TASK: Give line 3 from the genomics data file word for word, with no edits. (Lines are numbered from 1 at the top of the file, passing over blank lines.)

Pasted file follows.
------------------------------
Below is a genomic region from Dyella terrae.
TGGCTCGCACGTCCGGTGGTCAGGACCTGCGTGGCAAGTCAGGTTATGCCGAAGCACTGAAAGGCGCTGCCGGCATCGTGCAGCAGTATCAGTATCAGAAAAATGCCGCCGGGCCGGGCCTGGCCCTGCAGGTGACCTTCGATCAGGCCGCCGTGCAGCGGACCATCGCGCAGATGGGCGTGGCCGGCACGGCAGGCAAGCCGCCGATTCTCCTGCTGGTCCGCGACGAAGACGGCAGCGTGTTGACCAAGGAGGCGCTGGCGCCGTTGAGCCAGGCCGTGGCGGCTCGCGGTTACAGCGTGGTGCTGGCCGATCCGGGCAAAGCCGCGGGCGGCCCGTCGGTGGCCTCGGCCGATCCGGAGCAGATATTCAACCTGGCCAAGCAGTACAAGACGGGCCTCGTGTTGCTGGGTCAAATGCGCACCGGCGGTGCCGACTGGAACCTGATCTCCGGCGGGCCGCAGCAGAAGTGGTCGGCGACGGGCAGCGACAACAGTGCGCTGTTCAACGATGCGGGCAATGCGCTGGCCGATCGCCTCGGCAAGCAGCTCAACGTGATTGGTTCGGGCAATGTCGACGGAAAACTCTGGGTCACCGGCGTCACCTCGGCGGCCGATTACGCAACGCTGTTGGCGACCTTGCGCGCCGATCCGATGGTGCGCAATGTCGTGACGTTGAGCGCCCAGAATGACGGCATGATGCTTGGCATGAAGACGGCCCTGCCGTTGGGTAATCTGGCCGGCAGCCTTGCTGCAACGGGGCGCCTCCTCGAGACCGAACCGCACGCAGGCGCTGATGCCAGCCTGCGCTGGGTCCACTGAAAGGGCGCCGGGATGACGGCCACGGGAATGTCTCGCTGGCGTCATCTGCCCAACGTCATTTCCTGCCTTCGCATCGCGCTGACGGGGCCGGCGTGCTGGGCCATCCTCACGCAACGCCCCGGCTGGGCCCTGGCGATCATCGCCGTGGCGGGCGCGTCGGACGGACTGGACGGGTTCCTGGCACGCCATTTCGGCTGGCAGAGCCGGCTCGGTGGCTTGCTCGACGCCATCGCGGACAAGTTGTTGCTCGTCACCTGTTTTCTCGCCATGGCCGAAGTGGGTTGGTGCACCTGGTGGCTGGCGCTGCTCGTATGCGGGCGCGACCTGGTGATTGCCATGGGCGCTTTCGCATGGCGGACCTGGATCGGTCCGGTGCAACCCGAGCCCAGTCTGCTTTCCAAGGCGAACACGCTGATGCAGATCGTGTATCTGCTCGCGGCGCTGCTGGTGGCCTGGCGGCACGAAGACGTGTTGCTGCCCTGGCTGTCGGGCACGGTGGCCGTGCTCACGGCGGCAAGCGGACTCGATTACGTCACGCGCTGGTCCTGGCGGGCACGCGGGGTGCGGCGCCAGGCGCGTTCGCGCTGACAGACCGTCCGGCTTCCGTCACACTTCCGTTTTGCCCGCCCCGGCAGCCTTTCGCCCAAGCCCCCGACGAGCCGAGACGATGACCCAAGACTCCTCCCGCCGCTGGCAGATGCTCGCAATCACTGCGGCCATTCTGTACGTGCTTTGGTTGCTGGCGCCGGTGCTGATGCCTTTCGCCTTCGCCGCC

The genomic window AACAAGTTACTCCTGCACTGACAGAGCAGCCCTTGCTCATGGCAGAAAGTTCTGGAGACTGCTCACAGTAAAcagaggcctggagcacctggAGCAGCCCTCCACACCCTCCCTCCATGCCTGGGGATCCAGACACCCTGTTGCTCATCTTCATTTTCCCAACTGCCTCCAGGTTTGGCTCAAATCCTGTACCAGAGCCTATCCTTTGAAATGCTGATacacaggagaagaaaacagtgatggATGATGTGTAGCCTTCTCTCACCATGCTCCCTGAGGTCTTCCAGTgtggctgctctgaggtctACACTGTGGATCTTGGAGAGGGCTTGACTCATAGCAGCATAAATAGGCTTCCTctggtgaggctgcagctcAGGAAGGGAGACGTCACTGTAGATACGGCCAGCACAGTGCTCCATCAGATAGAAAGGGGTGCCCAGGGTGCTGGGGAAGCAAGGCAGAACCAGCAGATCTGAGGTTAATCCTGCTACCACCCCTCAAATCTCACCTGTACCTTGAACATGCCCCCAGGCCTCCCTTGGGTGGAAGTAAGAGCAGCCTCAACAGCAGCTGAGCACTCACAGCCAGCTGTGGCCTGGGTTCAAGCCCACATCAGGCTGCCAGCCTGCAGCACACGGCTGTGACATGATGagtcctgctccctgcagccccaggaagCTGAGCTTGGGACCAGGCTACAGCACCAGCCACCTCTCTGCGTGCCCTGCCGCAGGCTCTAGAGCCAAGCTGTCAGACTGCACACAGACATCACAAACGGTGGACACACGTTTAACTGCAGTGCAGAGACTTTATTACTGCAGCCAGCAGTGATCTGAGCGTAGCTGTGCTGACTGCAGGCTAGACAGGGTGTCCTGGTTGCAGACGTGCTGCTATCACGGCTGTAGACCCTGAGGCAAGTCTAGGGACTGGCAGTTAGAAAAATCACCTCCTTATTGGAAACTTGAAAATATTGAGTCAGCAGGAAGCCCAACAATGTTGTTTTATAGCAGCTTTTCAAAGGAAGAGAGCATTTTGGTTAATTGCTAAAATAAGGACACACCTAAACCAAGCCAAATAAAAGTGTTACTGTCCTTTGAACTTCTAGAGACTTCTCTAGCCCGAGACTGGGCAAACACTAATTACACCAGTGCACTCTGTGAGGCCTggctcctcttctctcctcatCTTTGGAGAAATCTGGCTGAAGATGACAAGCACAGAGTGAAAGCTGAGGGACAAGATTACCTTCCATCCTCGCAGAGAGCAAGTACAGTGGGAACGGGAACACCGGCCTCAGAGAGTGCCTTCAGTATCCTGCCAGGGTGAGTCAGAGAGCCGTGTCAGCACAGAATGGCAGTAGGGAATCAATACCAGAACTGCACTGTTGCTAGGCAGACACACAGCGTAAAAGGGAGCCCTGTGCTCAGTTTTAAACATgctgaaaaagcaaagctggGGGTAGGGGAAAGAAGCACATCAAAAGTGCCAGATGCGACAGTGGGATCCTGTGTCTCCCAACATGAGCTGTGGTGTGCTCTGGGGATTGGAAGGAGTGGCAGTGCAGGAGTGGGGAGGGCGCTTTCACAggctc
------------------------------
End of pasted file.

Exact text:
The genomic window AACAAGTTACTCCTGCACTGACAGAGCAGCCCTTGCTCATGGCAGAAAGTTCTGGAGACTGCTCACAGTAAAcagaggcctggagcacctggAGCAGCCCTCCACACCCTCCCTCCATGCCTGGGGATCCAGACACCCTGTTGCTCATCTTCATTTTCCCAACTGCCTCCAGGTTTGGCTCAAATCCTGTACCAGAGCCTATCCTTTGAAATGCTGATacacaggagaagaaaacagtgatggATGATGTGTAGCCTTCTCTCACCATGCTCCCTGAGGTCTTCCAGTgtggctgctctgaggtctACACTGTGGATCTTGGAGAGGGCTTGACTCATAGCAGCATAAATAGGCTTCCTctggtgaggctgcagctcAGGAAGGGAGACGTCACTGTAGATACGGCCAGCACAGTGCTCCATCAGATAGAAAGGGGTGCCCAGGGTGCTGGGGAAGCAAGGCAGAACCAGCAGATCTGAGGTTAATCCTGCTACCACCCCTCAAATCTCACCTGTACCTTGAACATGCCCCCAGGCCTCCCTTGGGTGGAAGTAAGAGCAGCCTCAACAGCAGCTGAGCACTCACAGCCAGCTGTGGCCTGGGTTCAAGCCCACATCAGGCTGCCAGCCTGCAGCACACGGCTGTGACATGATGagtcctgctccctgcagccccaggaagCTGAGCTTGGGACCAGGCTACAGCACCAGCCACCTCTCTGCGTGCCCTGCCGCAGGCTCTAGAGCCAAGCTGTCAGACTGCACACAGACATCACAAACGGTGGACACACGTTTAACTGCAGTGCAGAGACTTTATTACTGCAGCCAGCAGTGATCTGAGCGTAGCTGTGCTGACTGCAGGCTAGACAGGGTGTCCTGGTTGCAGACGTGCTGCTATCACGGCTGTAGACCCTGAGGCAAGTCTAGGGACTGGCAGTTAGAAAAATCACCTCCTTATTGGAAACTTGAAAATATTGAGTCAGCAGGAAGCCCAACAATGTTGTTTTATAGCAGCTTTTCAAAGGAAGAGAGCATTTTGGTTAATTGCTAAAATAAGGACACACCTAAACCAAGCCAAATAAAAGTGTTACTGTCCTTTGAACTTCTAGAGACTTCTCTAGCCCGAGACTGGGCAAACACTAATTACACCAGTGCACTCTGTGAGGCCTggctcctcttctctcctcatCTTTGGAGAAATCTGGCTGAAGATGACAAGCACAGAGTGAAAGCTGAGGGACAAGATTACCTTCCATCCTCGCAGAGAGCAAGTACAGTGGGAACGGGAACACCGGCCTCAGAGAGTGCCTTCAGTATCCTGCCAGGGTGAGTCAGAGAGCCGTGTCAGCACAGAATGGCAGTAGGGAATCAATACCAGAACTGCACTGTTGCTAGGCAGACACACAGCGTAAAAGGGAGCCCTGTGCTCAGTTTTAAACATgctgaaaaagcaaagctggGGGTAGGGGAAAGAAGCACATCAAAAGTGCCAGATGCGACAGTGGGATCCTGTGTCTCCCAACATGAGCTGTGGTGTGCTCTGGGGATTGGAAGGAGTGGCAGTGCAGGAGTGGGGAGGGCGCTTTCACAggctc